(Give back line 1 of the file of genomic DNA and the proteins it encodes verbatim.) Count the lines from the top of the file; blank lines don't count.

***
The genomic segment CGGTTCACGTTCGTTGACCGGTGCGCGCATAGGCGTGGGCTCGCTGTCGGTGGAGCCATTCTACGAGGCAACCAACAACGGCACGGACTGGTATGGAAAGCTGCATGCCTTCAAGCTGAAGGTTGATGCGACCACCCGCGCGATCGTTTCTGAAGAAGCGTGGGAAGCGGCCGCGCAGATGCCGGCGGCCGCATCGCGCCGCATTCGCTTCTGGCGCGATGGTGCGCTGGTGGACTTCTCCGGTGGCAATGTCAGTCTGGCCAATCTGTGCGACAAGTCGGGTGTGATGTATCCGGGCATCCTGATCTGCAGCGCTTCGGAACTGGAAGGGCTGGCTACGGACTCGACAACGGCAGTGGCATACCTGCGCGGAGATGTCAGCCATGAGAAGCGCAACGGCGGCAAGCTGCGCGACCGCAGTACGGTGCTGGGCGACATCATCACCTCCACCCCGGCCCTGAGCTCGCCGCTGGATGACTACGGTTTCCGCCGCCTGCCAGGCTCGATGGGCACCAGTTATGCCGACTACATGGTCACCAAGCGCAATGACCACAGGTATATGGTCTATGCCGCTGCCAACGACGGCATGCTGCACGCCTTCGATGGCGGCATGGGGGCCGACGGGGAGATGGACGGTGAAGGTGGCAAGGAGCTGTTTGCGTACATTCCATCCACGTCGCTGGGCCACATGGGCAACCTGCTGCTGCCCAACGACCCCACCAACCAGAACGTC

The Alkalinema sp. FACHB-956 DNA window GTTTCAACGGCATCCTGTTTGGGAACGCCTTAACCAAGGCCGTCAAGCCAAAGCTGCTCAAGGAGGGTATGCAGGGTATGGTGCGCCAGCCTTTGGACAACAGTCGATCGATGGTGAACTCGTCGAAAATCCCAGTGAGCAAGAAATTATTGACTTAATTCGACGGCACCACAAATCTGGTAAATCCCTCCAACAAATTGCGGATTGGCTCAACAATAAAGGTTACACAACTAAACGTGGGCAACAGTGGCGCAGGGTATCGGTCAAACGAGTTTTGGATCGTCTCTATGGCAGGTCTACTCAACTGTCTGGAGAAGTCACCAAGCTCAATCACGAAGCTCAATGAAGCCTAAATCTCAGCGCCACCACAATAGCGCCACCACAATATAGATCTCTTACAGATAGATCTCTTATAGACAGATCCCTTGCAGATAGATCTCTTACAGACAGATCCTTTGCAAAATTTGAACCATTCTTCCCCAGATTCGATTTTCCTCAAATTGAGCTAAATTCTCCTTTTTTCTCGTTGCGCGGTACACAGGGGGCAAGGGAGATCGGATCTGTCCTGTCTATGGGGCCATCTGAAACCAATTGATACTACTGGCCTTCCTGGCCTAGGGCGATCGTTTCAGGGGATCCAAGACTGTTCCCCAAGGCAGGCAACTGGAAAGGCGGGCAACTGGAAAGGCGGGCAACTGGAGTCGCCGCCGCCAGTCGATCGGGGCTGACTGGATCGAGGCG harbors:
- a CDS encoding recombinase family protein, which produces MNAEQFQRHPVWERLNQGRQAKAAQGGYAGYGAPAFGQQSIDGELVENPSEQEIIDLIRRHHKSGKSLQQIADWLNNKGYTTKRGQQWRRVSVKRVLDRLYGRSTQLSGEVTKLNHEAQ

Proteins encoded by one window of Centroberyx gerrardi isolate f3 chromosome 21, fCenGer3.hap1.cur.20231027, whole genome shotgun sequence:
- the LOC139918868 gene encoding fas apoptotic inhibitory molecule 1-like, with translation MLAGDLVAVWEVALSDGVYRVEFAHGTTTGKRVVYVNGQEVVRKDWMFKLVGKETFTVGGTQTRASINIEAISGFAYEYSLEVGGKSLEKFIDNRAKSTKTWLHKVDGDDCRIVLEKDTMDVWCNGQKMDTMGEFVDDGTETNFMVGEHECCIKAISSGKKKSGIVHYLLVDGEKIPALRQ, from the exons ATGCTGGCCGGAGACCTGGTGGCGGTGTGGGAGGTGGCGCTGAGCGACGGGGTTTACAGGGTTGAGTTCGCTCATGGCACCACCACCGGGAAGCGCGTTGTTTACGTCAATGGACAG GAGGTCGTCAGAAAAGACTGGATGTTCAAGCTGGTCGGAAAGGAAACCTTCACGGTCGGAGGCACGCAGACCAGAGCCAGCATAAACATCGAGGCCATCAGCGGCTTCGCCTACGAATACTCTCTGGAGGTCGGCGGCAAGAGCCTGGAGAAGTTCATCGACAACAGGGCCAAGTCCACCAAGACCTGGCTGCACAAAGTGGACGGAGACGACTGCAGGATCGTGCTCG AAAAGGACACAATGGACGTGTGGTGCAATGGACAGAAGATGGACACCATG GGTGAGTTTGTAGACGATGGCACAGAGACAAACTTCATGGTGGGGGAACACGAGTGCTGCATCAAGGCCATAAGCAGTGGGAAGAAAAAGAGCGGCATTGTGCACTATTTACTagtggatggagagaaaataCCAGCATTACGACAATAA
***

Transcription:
The genomic segment CGGTTCACGTTCGTTGACCGGTGCGCGCATAGGCGTGGGCTCGCTGTCGGTGGAGCCATTCTACGAGGCAACCAACAACGGCACGGACTGGTATGGAAAGCTGCATGCCTTCAAGCTGAAGGTTGATGCGACCACCCGCGCGATCGTTTCTGAAGAAGCGTGGGAAGCGGCCGCGCAGATGCCGGCGGCCGCATCGCGCCGCATTCGCTTCTGGCGCGATGGTGCGCTGGTGGACTTCTCCGGTGGCAATGTCAGTCTGGCCAATCTGTGCGACAAGTCGGGTGTGATGTATCCGGGCATCCTGATCTGCAGCGCTTCGGAACTGGAAGGGCTGGCTACGGACTCGACAACGGCAGTGGCATACCTGCGCGGAGATGTCAGCCATGAGAAGCGCAACGGCGGCAAGCTGCGCGACCGCAGTACGGTGCTGGGCGACATCATCACCTCCACCCCGGCCCTGAGCTCGCCGCTGGATGACTACGGTTTCCGCCGCCTGCCAGGCTCGATGGGCACCAGTTATGCCGACTACATGGTCACCAAGCGCAATGACCACAGGTATATGGTCTATGCCGCTGCCAACGACGGCATGCTGCACGCCTTCGATGGCGGCATGGGGGCCGACGGGGAGATGGACGGTGAAGGTGGCAAGGAGCTGTTTGCGTACATTCCATCCACGTCGCTGGGCCACATGGGCAACCTGCTGCTGCCCAACGACCCCACCAACCAGAACGTC